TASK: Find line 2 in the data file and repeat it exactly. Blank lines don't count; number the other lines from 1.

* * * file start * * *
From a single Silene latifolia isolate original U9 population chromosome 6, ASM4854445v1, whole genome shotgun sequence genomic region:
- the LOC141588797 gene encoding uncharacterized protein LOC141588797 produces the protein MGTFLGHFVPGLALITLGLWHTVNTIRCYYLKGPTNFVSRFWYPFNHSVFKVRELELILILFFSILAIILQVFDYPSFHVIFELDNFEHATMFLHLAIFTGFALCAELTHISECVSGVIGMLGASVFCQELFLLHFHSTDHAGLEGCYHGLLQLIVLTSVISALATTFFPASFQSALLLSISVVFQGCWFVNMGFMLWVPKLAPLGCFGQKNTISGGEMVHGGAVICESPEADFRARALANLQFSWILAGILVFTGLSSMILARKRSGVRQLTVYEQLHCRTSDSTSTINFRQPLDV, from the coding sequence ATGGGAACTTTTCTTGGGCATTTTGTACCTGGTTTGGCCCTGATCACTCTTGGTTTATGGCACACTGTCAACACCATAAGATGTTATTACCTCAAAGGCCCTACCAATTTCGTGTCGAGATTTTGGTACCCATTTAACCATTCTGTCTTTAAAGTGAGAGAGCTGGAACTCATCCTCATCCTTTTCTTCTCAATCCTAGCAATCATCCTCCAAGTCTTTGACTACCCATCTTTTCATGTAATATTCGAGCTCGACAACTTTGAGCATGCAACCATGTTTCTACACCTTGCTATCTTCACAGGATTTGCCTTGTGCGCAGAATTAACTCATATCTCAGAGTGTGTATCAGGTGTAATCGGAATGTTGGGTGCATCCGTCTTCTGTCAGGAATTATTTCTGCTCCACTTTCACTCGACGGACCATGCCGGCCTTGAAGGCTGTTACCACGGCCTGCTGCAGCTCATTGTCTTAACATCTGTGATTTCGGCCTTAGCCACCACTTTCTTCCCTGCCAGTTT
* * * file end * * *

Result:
- the LOC141588797 gene encoding uncharacterized protein LOC141588797 produces the protein MGTFLGHFVPGLALITLGLWHTVNTIRCYYLKGPTNFVSRFWYPFNHSVFKVRELELILILFFSILAIILQVFDYPSFHVIFELDNFEHATMFLHLAIFTGFALCAELTHISECVSGVIGMLGASVFCQELFLLHFHSTDHAGLEGCYHGLLQLIVLTSVISALATTFFPASFQSALLLSISVVFQGCWFVNMGFMLWVPKLAPLGCFGQKNTISGGEMVHGGAVICESPEADFRARALANLQFSWILAGILVFTGLSSMILARKRSGVRQLTVYEQLHCRTSDSTSTINFRQPLDV, from the coding sequence ATGGGAACTTTTCTTGGGCATTTTGTACCTGGTTTGGCCCTGATCACTCTTGGTTTATGGCACACTGTCAACACCATAAGATGTTATTACCTCAAAGGCCCTACCAATTTCGTGTCGAGATTTTGGTACCCATTTAACCATTCTGTCTTTAAAGTGAGAGAGCTGGAACTCATCCTCATCCTTTTCTTCTCAATCCTAGCAATCATCCTCCAAGTCTTTGACTACCCATCTTTTCATGTAATATTCGAGCTCGACAACTTTGAGCATGCAACCATGTTTCTACACCTTGCTATCTTCACAGGATTTGCCTTGTGCGCAGAATTAACTCATATCTCAGAGTGTGTATCAGGTGTAATCGGAATGTTGGGTGCATCCGTCTTCTGTCAGGAATTATTTCTGCTCCACTTTCACTCGACGGACCATGCCGGCCTTGAAGGCTGTTACCACGGCCTGCTGCAGCTCATTGTCTTAACATCTGTGATTTCGGCCTTAGCCACCACTTTCTTCCCTGCCAGTTT